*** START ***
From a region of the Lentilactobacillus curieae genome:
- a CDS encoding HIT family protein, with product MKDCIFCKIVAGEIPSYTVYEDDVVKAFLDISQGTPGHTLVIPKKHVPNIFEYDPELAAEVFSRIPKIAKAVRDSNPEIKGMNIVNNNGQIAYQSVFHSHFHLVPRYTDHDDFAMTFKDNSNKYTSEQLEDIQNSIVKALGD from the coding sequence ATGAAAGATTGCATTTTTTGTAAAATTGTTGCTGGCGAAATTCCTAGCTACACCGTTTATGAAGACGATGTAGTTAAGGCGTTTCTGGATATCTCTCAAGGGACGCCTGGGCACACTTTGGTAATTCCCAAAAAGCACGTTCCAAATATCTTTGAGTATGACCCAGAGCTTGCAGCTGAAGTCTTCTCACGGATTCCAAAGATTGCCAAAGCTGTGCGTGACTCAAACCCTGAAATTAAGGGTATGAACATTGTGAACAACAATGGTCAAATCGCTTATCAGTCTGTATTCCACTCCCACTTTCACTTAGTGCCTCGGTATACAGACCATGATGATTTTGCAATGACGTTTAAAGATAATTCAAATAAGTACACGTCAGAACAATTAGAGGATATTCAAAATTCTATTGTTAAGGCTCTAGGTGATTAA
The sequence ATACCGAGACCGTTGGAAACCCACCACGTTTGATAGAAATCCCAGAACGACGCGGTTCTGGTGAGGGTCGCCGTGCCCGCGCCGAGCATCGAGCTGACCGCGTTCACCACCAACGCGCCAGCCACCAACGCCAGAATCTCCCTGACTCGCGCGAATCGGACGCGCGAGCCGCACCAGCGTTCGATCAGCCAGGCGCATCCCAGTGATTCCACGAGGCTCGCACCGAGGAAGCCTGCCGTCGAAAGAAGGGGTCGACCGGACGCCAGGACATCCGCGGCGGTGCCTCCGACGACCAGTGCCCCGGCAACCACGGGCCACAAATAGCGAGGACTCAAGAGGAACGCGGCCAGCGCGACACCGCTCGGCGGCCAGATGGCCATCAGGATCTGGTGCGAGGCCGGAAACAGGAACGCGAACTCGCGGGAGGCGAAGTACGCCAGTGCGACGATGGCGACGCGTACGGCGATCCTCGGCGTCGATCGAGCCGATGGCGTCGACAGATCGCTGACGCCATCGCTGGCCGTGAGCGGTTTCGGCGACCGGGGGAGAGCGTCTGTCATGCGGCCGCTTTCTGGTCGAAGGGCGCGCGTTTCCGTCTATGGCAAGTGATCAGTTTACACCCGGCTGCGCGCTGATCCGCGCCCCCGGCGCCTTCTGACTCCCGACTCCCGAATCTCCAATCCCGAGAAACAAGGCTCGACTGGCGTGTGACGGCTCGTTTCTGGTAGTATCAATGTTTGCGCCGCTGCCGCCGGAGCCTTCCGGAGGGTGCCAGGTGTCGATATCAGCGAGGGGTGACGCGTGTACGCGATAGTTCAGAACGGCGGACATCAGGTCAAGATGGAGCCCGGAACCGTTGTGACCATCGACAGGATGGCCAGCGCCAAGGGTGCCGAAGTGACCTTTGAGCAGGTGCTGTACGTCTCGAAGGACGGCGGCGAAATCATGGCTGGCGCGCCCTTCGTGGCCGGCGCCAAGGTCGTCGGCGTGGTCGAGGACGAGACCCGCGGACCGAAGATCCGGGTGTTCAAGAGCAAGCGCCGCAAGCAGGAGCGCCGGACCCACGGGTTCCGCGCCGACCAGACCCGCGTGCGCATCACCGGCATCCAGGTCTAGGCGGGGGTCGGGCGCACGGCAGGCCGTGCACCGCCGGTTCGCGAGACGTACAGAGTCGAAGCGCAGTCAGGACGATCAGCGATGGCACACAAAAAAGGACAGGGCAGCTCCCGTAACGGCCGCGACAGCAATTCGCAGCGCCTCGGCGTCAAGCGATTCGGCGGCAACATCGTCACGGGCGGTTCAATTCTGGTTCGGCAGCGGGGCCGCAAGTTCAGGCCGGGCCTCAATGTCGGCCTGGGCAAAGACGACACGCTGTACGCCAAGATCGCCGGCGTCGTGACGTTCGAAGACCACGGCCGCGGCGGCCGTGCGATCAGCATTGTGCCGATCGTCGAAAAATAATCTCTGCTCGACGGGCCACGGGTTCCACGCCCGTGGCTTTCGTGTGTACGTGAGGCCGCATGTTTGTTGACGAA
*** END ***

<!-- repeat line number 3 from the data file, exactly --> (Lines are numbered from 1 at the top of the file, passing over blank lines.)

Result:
The sequence ATACCGAGACCGTTGGAAACCCACCACGTTTGATAGAAATCCCAGAACGACGCGGTTCTGGTGAGGGTCGCCGTGCCCGCGCCGAGCATCGAGCTGACCGCGTTCACCACCAACGCGCCAGCCACCAACGCCAGAATCTCCCTGACTCGCGCGAATCGGACGCGCGAGCCGCACCAGCGTTCGATCAGCCAGGCGCATCCCAGTGATTCCACGAGGCTCGCACCGAGGAAGCCTGCCGTCGAAAGAAGGGGTCGACCGGACGCCAGGACATCCGCGGCGGTGCCTCCGACGACCAGTGCCCCGGCAACCACGGGCCACAAATAGCGAGGACTCAAGAGGAACGCGGCCAGCGCGACACCGCTCGGCGGCCAGATGGCCATCAGGATCTGGTGCGAGGCCGGAAACAGGAACGCGAACTCGCGGGAGGCGAAGTACGCCAGTGCGACGATGGCGACGCGTACGGCGATCCTCGGCGTCGATCGAGCCGATGGCGTCGACAGATCGCTGACGCCATCGCTGGCCGTGAGCGGTTTCGGCGACCGGGGGAGAGCGTCTGTCATGCGGCCGCTTTCTGGTCGAAGGGCGCGCGTTTCCGTCTATGGCAAGTGATCAGTTTACACCCGGCTGCGCGCTGATCCGCGCCCCCGGCGCCTTCTGACTCCCGACTCCCGAATCTCCAATCCCGAGAAACAAGGCTCGACTGGCGTGTGACGGCTCGTTTCTGGTAGTATCAATGTTTGCGCCGCTGCCGCCGGAGCCTTCCGGAGGGTGCCAGGTGTCGATATCAGCGAGGGGTGACGCGTGTACGCGATAGTTCAGAACGGCGGACATCAGGTCAAGATGGAGCCCGGAACCGTTGTGACCATCGACAGGATGGCCAGCGCCAAGGGTGCCGAAGTGACCTTTGAGCAGGTGCTGTACGTCTCGAAGGACGGCGGCGAAATCATGGCTGGCGCGCCCTTCGTGGCCGGCGCCAAGGTCGTCGGCGTGGTCGAGGACGAGACCCGCGGACCGAAGATCCGGGTGTTCAAGAGCAAGCGCCGCAAGCAGGAGCGCCGGACCCACGGGTTCCGCGCCGACCAGACCCGCGTGCGCATCACCGGCATCCAGGTCTAGGCGGGGGTCGGGCGCACGGCAGGCCGTGCACCGCCGGTTCGCGAGACGTACAGAGTCGAAGCGCAGTCAGGACGATCAGCGATGGCACACAAAAAAGGACAGGGCAGCTCCCGTAACGGCCGCGACAGCAATTCGCAGCGCCTCGGCGTCAAGCGATTCGGCGGCAACATCGTCACGGGCGGTTCAATTCTGGTTCGGCAGCGGGGCCGCAAGTTCAGGCCGGGCCTCAATGTCGGCCTGGGCAAAGACGACACGCTGTACGCCAAGATCGCCGGCGTCGTGACGTTCGAAGACCACGGCCGCGGCGGCCGTGCGATCAGCATTGTGCCGATCGTCGAAAAATAATCTCTGCTCGACGGGCCACGGGTTCCACGCCCGTGGCTTTCGTGTGTACGTGAGGCCGCATGTTTGTTGACGAA